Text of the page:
Subjective well-being: gender differences in Holocaust survivors-specific and cross-national effects

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17 Scopus citations


Objectives: Subjective well-being (SWB) has become an important concept in evaluating older adults’ quality of life. The cognitive and emotional evaluations which are used to appraise it differ in structure, characteristics, and effects on life. The purpose of this study was to support hypotheses regarding expected Holocaust survivors-specific effects and cross-cultural differences on three indicators of SWB. Method: We recruited samples of 50 male and female Israeli Holocaust survivors, other older Israelis, and older Canadians (N = 300) for allowing us to distinguish survivors-specific effects from cross-national differences. State anxiety, depressive symptoms, and life-satisfaction were compared across groups of men and women. Where univariate differences were detected, post hoc comparisons were computed to determine which of the groups significantly differed. Results: In general, a higher level of SWB was found among Canadians in comparison to both comparative Israeli groups. Level of depressive symptoms was significantly higher among women survivors than in the other two groups. Both groups of Israeli women had higher scores on anxiety than Canadian Women; less apparent were differences across groups of men. Life-satisfaction did not differ among the groups. Conclusions: Our findings regarding depression support the survivor-specific effect hypothesis for women, and a national effect on anxiety, but not any effect on life-satisfaction. These findings suggest significant differences in impacts of traumatic life events on cognitive versus emotional indicators of SWB. This issue should be further investigated due to its practical implications in use of various measures of SWB with people who experienced traumatic events.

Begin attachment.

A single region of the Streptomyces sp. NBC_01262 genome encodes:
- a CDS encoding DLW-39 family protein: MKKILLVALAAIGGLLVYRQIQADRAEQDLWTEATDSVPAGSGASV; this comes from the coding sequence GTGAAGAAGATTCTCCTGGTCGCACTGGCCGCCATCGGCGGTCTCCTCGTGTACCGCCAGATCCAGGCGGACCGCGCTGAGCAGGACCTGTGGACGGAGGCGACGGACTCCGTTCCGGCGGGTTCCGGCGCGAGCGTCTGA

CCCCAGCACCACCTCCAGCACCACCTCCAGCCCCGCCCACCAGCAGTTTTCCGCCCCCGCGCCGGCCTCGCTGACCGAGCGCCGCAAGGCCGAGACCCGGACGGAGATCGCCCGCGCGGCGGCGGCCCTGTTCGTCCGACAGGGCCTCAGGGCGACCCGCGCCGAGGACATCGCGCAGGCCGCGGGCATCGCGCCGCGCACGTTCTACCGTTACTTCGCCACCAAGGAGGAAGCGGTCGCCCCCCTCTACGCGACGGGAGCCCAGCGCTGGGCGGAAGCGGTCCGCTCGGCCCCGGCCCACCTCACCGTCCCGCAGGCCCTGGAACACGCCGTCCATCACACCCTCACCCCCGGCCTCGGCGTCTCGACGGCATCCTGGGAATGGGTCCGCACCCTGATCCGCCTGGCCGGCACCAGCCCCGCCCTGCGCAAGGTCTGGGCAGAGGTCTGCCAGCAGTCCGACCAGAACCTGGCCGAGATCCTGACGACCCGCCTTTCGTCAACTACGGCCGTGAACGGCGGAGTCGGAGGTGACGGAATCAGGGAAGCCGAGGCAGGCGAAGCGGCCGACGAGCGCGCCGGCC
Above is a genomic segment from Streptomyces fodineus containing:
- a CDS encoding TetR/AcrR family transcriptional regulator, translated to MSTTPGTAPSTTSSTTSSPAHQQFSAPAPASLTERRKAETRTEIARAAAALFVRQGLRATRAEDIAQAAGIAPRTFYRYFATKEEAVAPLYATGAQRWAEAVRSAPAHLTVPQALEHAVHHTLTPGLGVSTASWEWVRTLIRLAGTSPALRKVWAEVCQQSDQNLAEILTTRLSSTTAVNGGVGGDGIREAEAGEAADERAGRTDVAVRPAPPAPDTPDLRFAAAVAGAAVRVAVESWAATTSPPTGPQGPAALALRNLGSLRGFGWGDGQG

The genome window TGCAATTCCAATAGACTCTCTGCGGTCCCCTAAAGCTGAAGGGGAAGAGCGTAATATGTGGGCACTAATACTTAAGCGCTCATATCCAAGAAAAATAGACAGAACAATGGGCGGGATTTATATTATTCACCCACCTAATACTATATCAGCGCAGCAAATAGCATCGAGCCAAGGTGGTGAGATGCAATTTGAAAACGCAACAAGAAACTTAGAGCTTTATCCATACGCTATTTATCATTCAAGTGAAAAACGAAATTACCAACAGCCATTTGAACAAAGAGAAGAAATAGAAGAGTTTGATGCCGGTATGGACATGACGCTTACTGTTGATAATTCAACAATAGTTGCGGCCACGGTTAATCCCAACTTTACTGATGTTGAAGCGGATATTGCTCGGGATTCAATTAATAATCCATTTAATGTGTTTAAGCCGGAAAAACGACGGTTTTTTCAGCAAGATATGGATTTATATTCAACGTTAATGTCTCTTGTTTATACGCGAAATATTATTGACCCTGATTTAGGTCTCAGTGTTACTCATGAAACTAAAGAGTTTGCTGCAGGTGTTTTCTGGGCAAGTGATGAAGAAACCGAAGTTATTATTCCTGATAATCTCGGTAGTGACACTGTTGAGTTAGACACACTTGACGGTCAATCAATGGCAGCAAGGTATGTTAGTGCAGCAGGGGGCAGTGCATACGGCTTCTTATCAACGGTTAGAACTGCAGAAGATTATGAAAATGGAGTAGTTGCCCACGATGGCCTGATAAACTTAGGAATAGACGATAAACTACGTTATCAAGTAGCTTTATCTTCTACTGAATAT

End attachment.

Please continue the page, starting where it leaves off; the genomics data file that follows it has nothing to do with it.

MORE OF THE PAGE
Original languageEnglish
Pages (from-to)668-675
Number of pages8
JournalAging and Mental Health
Issue number6
StatePublished - 3 Jun 2017


  • Anxiety
  • Holocaust survivors
  • depressive symptoms
  • life-satisfaction
  • mental health
  • subjective well-being

ASJC Scopus subject areas

  • Psychiatric Mental Health
  • Gerontology
  • Geriatrics and Gerontology
  • Psychiatry and Mental health


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